On January 22, 2015, President Obama once again mentioned how digital theft and data destruction is a serious and dangerous issue that needs to be addressed.
No foreign nation, no hacker, should be able to shut down our networks, steal our trade secrets, or invade the privacy of American families, especially our kids. We are making sure our government integrates intelligence to combat cyber threats, just as we have done to combat terrorism. And tonight, I urge this Congress to finally pass the legislation we need to better meet the evolving threat of cyber-attacks, combat identity theft, and protect our children’s information. -President Obama
Recently, Obama also called out for a better privacy data laws that would help protect against these attacks. However, more than helping our security, this proposal might cause additional danger. First of all, the proposal calls for an integration of data, much like Michael Roger’s Cyber Intelligence and Sharing Act, which affords private companies liability protection to share information with Homeland Security Department’s National Cyber Security and Communications Integration Center. In other words, the Government has access to the data of private companies like Google and Facebook in order to give us “better” security and privacy.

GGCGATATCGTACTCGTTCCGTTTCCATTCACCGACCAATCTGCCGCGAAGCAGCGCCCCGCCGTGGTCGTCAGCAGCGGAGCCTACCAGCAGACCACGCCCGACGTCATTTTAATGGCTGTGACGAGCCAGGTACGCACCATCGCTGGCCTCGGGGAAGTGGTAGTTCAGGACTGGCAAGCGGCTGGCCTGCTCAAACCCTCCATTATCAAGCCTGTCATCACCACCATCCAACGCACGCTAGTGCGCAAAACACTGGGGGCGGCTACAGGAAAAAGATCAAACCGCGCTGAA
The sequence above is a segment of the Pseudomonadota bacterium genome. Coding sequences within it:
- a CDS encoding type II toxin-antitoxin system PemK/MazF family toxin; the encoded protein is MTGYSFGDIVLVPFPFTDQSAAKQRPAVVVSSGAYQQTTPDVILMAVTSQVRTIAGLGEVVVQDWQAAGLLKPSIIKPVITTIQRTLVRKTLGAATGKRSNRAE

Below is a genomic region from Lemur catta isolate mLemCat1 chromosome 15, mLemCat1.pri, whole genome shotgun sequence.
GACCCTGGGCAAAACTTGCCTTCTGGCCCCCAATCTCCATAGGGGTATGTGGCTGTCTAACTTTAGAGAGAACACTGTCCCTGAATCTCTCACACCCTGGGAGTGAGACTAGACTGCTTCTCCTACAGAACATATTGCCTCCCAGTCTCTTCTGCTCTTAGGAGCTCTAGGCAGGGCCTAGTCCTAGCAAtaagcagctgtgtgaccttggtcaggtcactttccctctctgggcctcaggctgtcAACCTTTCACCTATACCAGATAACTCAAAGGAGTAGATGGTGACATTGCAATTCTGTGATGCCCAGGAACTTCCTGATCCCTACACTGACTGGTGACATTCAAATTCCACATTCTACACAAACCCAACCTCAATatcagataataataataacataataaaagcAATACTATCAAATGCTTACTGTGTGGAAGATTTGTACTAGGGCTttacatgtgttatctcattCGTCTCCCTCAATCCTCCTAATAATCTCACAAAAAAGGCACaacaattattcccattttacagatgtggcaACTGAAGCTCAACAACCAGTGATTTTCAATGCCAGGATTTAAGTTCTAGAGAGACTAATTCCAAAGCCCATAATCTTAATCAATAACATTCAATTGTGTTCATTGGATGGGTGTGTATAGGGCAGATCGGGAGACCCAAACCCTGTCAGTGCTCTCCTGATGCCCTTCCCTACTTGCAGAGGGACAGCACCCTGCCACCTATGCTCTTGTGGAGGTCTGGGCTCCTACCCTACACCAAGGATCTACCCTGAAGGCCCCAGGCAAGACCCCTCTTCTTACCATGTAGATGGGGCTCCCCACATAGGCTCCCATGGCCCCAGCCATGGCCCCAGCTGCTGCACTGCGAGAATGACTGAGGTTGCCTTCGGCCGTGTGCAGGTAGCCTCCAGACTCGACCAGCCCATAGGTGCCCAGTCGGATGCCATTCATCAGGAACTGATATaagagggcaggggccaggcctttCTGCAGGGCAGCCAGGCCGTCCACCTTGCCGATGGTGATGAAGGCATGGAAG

Secondly, the proposal also considers searching for vulnerabilities in websites a crime. Although this would actually help in discouraging people from trying to get in a website and hack it, it also disables people from testing out defenses of the website and be able to see how to better improve it. Jeff Moss, founder of Black Hat and DEFCON, hosts yearly a gathering of hackers around world sharing the vulnerabilities of websites and exposing them so that they are taken care of.
Finally, the proposal calls for the anonymization of data in order to protect the privacy of users. However, anonymization of data might be a false insurance. A 2013 paper by MIT researchers Yves-Alexandre de Montjoye and César A. Hidalgo discusses an experiment where they took a random sample of 1.5 million cell users over 15 months and found that, when locational cellphone data is anonymized, just four data points—information created by the anonymous user—was enough to effectively reveal the users’ identity 95 percent of the time.